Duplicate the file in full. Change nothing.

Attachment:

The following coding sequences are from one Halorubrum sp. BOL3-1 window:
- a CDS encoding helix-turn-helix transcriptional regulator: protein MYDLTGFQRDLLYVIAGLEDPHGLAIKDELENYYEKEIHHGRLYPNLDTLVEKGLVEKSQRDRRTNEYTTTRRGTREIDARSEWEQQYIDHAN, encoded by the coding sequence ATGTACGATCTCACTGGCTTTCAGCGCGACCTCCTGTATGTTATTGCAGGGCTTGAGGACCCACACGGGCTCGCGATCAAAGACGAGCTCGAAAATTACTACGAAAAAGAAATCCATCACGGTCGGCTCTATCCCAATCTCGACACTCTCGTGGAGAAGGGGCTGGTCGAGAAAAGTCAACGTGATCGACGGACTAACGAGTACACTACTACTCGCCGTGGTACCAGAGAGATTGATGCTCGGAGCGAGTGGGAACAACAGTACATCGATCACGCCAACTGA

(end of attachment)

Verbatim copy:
The following coding sequences are from one Halorubrum sp. BOL3-1 window:
- a CDS encoding helix-turn-helix transcriptional regulator: protein MYDLTGFQRDLLYVIAGLEDPHGLAIKDELENYYEKEIHHGRLYPNLDTLVEKGLVEKSQRDRRTNEYTTTRRGTREIDARSEWEQQYIDHAN, encoded by the coding sequence ATGTACGATCTCACTGGCTTTCAGCGCGACCTCCTGTATGTTATTGCAGGGCTTGAGGACCCACACGGGCTCGCGATCAAAGACGAGCTCGAAAATTACTACGAAAAAGAAATCCATCACGGTCGGCTCTATCCCAATCTCGACACTCTCGTGGAGAAGGGGCTGGTCGAGAAAAGTCAACGTGATCGACGGACTAACGAGTACACTACTACTCGCCGTGGTACCAGAGAGATTGATGCTCGGAGCGAGTGGGAACAACAGTACATCGATCACGCCAACTGA